Lactation Consultants (LCs) offer specialist assistance and work with women with both common and the more unusual breastfeeding concerns.
They also teach the art of breastfeeding, assist mothers to develop and improve their mothering skills and provide an ongoing support for them.
A lactation consultant can also liaise with other health professionals to help women or their babies with complications related to the birth, with underlying medical complications or other complex situations.
Who Is A Lactation Consultant?
Many are employed as midwives, neonatal nurses, or child, family health nurses, dieticians, medical officers or childbirth educator. Others work as breast feeding counsellors in the Australian Breastfeeding Association. Some will be involved in teaching hospitals, in Day Stay Units or Parenting Residential Units.
There are many who work in private practice as well.
How Does A Lactation Consultant Obtain Their Qualification?
An ICBLC, or Internationally Certified Lactation Consultant, has proven to the International Board of Lactation Consultant Examiners that they have both clinical expertise lactation related to breastfeeding mothers and their babies and expert understanding of human lactation. For further information on this qualification go to http://www.iblce.edu.au.
Do They Do More Than Help With Breastfeeding?
A lactation consultant frequently act as the breastfeeding woman and her baby’s advocate in liaison with other health professionals such as GPs, for example in clarifying advice about medical treatment while breastfeeding.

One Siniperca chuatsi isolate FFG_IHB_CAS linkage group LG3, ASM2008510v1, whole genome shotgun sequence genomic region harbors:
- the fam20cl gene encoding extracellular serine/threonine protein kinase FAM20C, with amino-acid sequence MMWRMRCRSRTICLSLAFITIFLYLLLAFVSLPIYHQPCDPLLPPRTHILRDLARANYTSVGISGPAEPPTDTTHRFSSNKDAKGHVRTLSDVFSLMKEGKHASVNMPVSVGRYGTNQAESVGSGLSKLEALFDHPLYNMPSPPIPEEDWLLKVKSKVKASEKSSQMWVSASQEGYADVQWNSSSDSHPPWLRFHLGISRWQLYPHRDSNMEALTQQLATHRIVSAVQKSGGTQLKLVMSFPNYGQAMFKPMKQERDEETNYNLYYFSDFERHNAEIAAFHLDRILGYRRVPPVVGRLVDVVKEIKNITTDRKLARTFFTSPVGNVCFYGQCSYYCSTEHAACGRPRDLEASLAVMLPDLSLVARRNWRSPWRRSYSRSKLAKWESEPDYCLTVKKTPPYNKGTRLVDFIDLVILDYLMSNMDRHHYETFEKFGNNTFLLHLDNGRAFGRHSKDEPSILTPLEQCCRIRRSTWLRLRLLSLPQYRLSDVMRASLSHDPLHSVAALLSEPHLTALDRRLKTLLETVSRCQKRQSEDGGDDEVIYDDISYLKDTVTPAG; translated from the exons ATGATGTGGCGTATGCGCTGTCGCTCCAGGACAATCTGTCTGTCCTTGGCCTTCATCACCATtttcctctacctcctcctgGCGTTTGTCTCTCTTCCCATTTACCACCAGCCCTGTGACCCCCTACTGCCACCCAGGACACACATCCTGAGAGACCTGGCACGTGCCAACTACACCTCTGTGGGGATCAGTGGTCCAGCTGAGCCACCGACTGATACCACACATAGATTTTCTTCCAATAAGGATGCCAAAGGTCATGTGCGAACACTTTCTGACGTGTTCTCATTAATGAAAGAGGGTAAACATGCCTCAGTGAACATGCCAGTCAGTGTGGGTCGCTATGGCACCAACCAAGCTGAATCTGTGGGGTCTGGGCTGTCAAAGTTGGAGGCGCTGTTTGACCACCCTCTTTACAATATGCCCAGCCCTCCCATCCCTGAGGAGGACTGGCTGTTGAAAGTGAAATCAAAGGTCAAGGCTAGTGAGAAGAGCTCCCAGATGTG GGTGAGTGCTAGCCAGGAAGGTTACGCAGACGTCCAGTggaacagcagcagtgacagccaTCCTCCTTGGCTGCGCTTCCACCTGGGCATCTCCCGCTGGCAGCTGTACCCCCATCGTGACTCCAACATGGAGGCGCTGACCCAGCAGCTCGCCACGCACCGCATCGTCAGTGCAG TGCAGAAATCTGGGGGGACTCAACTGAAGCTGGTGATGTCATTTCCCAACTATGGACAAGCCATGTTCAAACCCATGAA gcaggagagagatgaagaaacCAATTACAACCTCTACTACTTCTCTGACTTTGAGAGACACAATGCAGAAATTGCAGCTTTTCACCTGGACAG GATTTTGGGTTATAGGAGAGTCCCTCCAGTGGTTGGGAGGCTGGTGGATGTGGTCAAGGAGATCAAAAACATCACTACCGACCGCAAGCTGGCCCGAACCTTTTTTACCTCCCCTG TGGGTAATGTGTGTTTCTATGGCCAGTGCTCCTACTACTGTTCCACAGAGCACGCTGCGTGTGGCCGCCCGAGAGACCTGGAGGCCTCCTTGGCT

They also lobby for the creation of a society in which breastfeeding is accepted as the normal and preferred method of nourishing babies and young children.
When should you call a Lactation Consultant (IBCLC)?
- Are experiencing pain while breastfeeding
- Have damaged nipples that are not improving
- Are having difficulty with your baby waking for feeds
- Find your baby is not gaining weight well
- Feel your milk supply is low
- Think you have too much milk
- Suspect that you have a blocked duct or mastitis
- (Or your baby) show signs of thrush or you have an infection of your nipples
- Are concerned about medications/drugs and breastfeeding
- Are pregnant and have concerns about your ability to breastfeed this baby/ these babies
- Have a medical condition or surgical condition that may make breastfeeding more challenging
- Need help with weaning
- Need help with returning to work
If your baby:
- Breastfeeds less than six times in 24 hours in the first four to six weeks
- Is not wetting at least six nappies a day especially in the first six weeks
- Is frequently difficult to wake for feeds
- Is not gaining weight well
- Show signs of thrush
- Seems unhappy at your breast or refuses to breastfeed
- Has a medical or surgical problem that is impacting on the baby’s ability to feed
- Anytime you have questions about any aspect of breastfeeding or simply wish to clarify things
– You require information about breastfeeding equipment such as breast pumps and other supplies that are helpful to breastfeeding mothers and infants.
How Do I Find A Lactation Consultant?
Lactation consultants will have the credentials IBCLC after her name. To find a lactation consultant in your community, talk to your childbirth educator, health-care provider, or maternity hospital. The Australian Breastfeeding Association (ABA) may also be able to refer you to a lactation consultant.
Another way to find a lactation consultant is to contact the Australian Lactation Consultant Association (ALCA).
In summary: Lactation Consultants give information and practical help to mothers at any stage in the breastfeeding process, in order to prevent or solve difficulties and to make the experience as enjoyable as possible. Lactation Consultants challenge and strive to remove the many obstacles which stand in the way of this goal.